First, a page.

The housing picture is improving in 2018. Home prices will still climb but not as fast, more homes are expected to be for sale at the end of the year giving prospective buyers a greater selection, while homeowners will have more equity to borrow from. Here are some trends to anticipate according the Florida Realtors Association:
1. Home Prices Decelerate
Home price appreciation is cooling down in 2018 after an intense few years. Prices jumped 6.3% in 2016 and are shaping up to be right around 6% this year. But median forecasts among six industry lender groups estimate a 4.1% increase in existing home prices nationwide next year. A contributing factor to this is the large number of new home construction we are seeing. Newly constructed single-family homes will rise sharply in 2018 based on the amount of new building permit applications submitted.
2. More Homes on the Market
The past few years have had a shortage in supply of homes for sale. This is because of a few things; baby boomers have shown they are content with aging in their homes; investors bought up a bunch of houses during the housing bubble burst and are making money as landlords; and home builders have not been building for entry-level buyers. The good news is this is all changing and the supply pinch is ending. Danielle Hale, chief economist for Realtor.com, says we should see growth in inventory by fall of 2018.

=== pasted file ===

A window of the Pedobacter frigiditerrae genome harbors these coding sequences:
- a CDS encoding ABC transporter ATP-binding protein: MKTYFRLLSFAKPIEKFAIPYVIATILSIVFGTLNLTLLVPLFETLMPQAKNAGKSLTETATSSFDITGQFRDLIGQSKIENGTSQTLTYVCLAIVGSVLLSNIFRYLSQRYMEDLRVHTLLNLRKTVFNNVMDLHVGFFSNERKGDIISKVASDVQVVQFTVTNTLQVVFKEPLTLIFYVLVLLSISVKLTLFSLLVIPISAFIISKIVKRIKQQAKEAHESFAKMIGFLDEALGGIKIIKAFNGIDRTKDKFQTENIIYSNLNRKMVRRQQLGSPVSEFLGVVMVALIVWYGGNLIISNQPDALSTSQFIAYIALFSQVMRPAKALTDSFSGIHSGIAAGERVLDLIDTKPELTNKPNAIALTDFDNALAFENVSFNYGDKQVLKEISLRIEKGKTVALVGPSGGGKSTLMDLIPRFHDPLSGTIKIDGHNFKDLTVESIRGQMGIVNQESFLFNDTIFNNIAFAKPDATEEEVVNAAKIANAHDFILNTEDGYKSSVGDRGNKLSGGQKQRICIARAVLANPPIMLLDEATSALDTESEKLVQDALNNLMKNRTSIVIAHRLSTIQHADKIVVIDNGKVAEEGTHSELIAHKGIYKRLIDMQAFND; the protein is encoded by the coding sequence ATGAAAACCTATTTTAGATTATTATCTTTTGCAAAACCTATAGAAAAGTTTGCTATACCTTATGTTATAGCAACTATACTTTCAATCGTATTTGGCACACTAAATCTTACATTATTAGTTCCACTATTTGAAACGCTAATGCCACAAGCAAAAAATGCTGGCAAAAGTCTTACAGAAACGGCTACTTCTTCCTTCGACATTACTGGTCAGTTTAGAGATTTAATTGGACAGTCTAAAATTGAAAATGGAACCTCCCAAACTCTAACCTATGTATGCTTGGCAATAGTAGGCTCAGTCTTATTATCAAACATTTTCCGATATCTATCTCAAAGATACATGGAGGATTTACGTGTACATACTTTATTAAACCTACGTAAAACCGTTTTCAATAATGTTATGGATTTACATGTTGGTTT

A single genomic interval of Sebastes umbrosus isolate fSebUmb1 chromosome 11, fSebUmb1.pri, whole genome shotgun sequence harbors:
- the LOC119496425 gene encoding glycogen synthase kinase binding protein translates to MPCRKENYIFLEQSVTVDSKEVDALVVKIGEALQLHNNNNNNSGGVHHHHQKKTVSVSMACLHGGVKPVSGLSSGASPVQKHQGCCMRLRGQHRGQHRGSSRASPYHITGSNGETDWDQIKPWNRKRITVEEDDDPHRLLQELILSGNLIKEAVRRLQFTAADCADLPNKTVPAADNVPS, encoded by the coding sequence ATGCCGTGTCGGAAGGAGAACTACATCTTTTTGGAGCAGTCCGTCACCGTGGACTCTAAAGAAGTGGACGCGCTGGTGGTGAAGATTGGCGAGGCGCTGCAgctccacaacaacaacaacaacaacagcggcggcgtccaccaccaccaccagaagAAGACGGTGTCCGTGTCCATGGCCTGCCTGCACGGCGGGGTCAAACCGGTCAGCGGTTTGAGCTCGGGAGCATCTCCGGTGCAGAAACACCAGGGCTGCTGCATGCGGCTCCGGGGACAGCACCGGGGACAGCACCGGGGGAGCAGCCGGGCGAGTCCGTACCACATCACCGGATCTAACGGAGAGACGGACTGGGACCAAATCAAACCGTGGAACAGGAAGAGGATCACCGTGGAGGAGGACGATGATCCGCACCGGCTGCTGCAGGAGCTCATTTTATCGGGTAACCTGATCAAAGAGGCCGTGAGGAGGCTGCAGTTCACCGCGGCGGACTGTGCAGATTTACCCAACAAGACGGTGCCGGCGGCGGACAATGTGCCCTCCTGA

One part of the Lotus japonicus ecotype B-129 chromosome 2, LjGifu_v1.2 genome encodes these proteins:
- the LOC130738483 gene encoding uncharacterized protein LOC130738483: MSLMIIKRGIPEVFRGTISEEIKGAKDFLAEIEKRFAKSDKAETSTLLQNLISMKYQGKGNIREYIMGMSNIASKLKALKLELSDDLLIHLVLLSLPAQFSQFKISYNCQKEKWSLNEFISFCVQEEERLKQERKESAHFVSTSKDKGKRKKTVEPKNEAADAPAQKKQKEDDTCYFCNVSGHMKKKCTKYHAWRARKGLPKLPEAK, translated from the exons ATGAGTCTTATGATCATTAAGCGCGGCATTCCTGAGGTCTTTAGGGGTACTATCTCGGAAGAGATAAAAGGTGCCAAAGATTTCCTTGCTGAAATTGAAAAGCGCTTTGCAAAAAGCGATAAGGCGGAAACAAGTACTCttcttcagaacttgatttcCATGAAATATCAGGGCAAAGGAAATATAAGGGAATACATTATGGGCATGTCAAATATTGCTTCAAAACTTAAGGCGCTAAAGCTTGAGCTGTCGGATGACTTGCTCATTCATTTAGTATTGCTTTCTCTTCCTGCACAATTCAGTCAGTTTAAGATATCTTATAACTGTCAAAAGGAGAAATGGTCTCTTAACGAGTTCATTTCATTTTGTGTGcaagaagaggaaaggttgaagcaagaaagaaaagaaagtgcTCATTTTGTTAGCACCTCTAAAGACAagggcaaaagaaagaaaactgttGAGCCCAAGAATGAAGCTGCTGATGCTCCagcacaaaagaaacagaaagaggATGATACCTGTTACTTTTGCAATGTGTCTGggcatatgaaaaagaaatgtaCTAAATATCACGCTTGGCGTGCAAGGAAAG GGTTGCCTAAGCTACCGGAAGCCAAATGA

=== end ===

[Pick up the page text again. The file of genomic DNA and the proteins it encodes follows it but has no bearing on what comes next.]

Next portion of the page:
3. Home Sales Rising
The resale of existing homes are estimated to rise by 2.5% to 5.6 million units in 2018. The sale of new homes will also increase to a generous 7%. According to Hale, major cities in the south, like those in Palm Beach County, will see the most sale growth next year.
4. More Equity and HELOCs
As home values rise homeowners gain equity, and banks expect millions of homeowners to borrow against that equity. About 1.6 million homeowners are predicted to get new home equity lines of credit in 2018, which is a 16% increase over 2017, according to a new TransUnion study. The credit bureau says 67% of homeowners have enough equity to get HELOCs, and forecasts that 10 million homeowners will get HELOCs in the next 5 years, double the number of new lines of credit than the previous 5 years.